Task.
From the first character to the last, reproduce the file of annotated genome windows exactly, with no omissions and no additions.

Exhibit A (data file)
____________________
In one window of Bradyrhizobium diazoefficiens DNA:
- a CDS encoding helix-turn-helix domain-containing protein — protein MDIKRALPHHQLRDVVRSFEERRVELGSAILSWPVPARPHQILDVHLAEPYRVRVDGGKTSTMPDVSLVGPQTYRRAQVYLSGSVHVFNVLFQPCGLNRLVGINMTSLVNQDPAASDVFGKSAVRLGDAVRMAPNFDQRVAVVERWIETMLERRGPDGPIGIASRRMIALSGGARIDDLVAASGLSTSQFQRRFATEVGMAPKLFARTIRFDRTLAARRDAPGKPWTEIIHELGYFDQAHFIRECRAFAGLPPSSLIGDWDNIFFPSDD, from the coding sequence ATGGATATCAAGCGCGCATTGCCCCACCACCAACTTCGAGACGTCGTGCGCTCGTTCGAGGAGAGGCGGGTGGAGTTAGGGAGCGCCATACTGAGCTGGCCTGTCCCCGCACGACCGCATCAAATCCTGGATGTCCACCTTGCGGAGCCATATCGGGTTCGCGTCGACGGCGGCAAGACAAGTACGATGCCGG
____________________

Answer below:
In one window of Bradyrhizobium diazoefficiens DNA:
- a CDS encoding helix-turn-helix domain-containing protein — protein MDIKRALPHHQLRDVVRSFEERRVELGSAILSWPVPARPHQILDVHLAEPYRVRVDGGKTSTMPDVSLVGPQTYRRAQVYLSGSVHVFNVLFQPCGLNRLVGINMTSLVNQDPAASDVFGKSAVRLGDAVRMAPNFDQRVAVVERWIETMLERRGPDGPIGIASRRMIALSGGARIDDLVAASGLSTSQFQRRFATEVGMAPKLFARTIRFDRTLAARRDAPGKPWTEIIHELGYFDQAHFIRECRAFAGLPPSSLIGDWDNIFFPSDD, from the coding sequence ATGGATATCAAGCGCGCATTGCCCCACCACCAACTTCGAGACGTCGTGCGCTCGTTCGAGGAGAGGCGGGTGGAGTTAGGGAGCGCCATACTGAGCTGGCCTGTCCCCGCACGACCGCATCAAATCCTGGATGTCCACCTTGCGGAGCCATATCGGGTTCGCGTCGACGGCGGCAAGACAAGTACGATGCCGG